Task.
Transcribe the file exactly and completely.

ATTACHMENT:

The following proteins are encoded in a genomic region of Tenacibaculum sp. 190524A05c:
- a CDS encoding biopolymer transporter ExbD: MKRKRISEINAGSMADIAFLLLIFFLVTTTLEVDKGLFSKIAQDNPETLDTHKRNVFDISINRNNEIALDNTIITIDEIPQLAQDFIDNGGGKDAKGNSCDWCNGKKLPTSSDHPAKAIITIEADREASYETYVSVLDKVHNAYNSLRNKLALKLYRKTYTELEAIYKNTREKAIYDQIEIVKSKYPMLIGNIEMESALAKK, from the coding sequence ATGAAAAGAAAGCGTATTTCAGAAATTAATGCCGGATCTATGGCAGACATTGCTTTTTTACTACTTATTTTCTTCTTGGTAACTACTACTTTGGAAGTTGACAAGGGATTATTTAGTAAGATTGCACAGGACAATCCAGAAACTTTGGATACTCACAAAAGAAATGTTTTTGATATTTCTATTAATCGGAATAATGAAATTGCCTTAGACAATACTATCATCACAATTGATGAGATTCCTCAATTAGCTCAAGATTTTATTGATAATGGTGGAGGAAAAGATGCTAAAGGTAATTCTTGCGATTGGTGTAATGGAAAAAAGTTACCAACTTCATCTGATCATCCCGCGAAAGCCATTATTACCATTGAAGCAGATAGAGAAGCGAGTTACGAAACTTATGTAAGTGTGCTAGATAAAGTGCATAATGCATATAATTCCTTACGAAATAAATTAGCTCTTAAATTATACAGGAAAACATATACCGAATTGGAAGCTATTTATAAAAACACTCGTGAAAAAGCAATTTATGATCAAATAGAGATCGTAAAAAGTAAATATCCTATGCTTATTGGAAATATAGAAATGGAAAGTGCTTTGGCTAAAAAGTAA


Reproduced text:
The following proteins are encoded in a genomic region of Tenacibaculum sp. 190524A05c:
- a CDS encoding biopolymer transporter ExbD: MKRKRISEINAGSMADIAFLLLIFFLVTTTLEVDKGLFSKIAQDNPETLDTHKRNVFDISINRNNEIALDNTIITIDEIPQLAQDFIDNGGGKDAKGNSCDWCNGKKLPTSSDHPAKAIITIEADREASYETYVSVLDKVHNAYNSLRNKLALKLYRKTYTELEAIYKNTREKAIYDQIEIVKSKYPMLIGNIEMESALAKK, from the coding sequence ATGAAAAGAAAGCGTATTTCAGAAATTAATGCCGGATCTATGGCAGACATTGCTTTTTTACTACTTATTTTCTTCTTGGTAACTACTACTTTGGAAGTTGACAAGGGATTATTTAGTAAGATTGCACAGGACAATCCAGAAACTTTGGATACTCACAAAAGAAATGTTTTTGATATTTCTATTAATCGGAATAATGAAATTGCCTTAGACAATACTATCATCACAATTGATGAGATTCCTCAATTAGCTCAAGATTTTATTGATAATGGTGGAGGAAAAGATGCTAAAGGTAATTCTTGCGATTGGTGTAATGGAAAAAAGTTACCAACTTCATCTGATCATCCCGCGAAAGCCATTATTACCATTGAAGCAGATAGAGAAGCGAGTTACGAAACTTATGTAAGTGTGCTAGATAAAGTGCATAATGCATATAATTCCTTACGAAATAAATTAGCTCTTAAATTATACAGGAAAACATATACCGAATTGGAAGCTATTTATAAAAACACTCGTGAAAAAGCAATTTATGATCAAATAGAGATCGTAAAAAGTAAATATCCTATGCTTATTGGAAATATAGAAATGGAAAGTGCTTTGGCTAAAAAGTAA